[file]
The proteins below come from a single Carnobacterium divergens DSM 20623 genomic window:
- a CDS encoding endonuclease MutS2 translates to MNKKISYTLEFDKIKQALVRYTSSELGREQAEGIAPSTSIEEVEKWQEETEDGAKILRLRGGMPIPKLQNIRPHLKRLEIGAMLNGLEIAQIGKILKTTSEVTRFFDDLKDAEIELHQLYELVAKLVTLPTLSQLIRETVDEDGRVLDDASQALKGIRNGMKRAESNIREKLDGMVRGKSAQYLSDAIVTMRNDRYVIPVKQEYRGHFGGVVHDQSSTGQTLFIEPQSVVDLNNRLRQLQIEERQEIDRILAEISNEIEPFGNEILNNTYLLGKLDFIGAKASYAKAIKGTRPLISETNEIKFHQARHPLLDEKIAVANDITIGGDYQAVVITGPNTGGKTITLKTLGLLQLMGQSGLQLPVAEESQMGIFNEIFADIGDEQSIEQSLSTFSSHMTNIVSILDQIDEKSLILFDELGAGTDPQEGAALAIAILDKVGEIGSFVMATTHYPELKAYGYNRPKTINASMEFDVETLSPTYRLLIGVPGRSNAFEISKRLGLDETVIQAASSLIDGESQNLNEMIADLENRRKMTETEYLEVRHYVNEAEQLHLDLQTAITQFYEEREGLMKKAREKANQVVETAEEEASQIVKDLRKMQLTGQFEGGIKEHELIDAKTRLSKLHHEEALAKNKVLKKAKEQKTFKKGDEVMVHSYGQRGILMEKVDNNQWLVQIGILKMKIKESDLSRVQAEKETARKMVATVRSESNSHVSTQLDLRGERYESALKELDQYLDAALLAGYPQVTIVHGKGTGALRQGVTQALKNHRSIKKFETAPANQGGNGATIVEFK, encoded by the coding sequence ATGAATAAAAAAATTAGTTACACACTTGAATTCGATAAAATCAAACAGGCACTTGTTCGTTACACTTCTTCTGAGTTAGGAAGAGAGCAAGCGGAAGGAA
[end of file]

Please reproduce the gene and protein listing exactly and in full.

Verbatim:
The proteins below come from a single Carnobacterium divergens DSM 20623 genomic window:
- a CDS encoding endonuclease MutS2 translates to MNKKISYTLEFDKIKQALVRYTSSELGREQAEGIAPSTSIEEVEKWQEETEDGAKILRLRGGMPIPKLQNIRPHLKRLEIGAMLNGLEIAQIGKILKTTSEVTRFFDDLKDAEIELHQLYELVAKLVTLPTLSQLIRETVDEDGRVLDDASQALKGIRNGMKRAESNIREKLDGMVRGKSAQYLSDAIVTMRNDRYVIPVKQEYRGHFGGVVHDQSSTGQTLFIEPQSVVDLNNRLRQLQIEERQEIDRILAEISNEIEPFGNEILNNTYLLGKLDFIGAKASYAKAIKGTRPLISETNEIKFHQARHPLLDEKIAVANDITIGGDYQAVVITGPNTGGKTITLKTLGLLQLMGQSGLQLPVAEESQMGIFNEIFADIGDEQSIEQSLSTFSSHMTNIVSILDQIDEKSLILFDELGAGTDPQEGAALAIAILDKVGEIGSFVMATTHYPELKAYGYNRPKTINASMEFDVETLSPTYRLLIGVPGRSNAFEISKRLGLDETVIQAASSLIDGESQNLNEMIADLENRRKMTETEYLEVRHYVNEAEQLHLDLQTAITQFYEEREGLMKKAREKANQVVETAEEEASQIVKDLRKMQLTGQFEGGIKEHELIDAKTRLSKLHHEEALAKNKVLKKAKEQKTFKKGDEVMVHSYGQRGILMEKVDNNQWLVQIGILKMKIKESDLSRVQAEKETARKMVATVRSESNSHVSTQLDLRGERYESALKELDQYLDAALLAGYPQVTIVHGKGTGALRQGVTQALKNHRSIKKFETAPANQGGNGATIVEFK, encoded by the coding sequence ATGAATAAAAAAATTAGTTACACACTTGAATTCGATAAAATCAAACAGGCACTTGTTCGTTACACTTCTTCTGAGTTAGGAAGAGAGCAAGCGGAAGGAA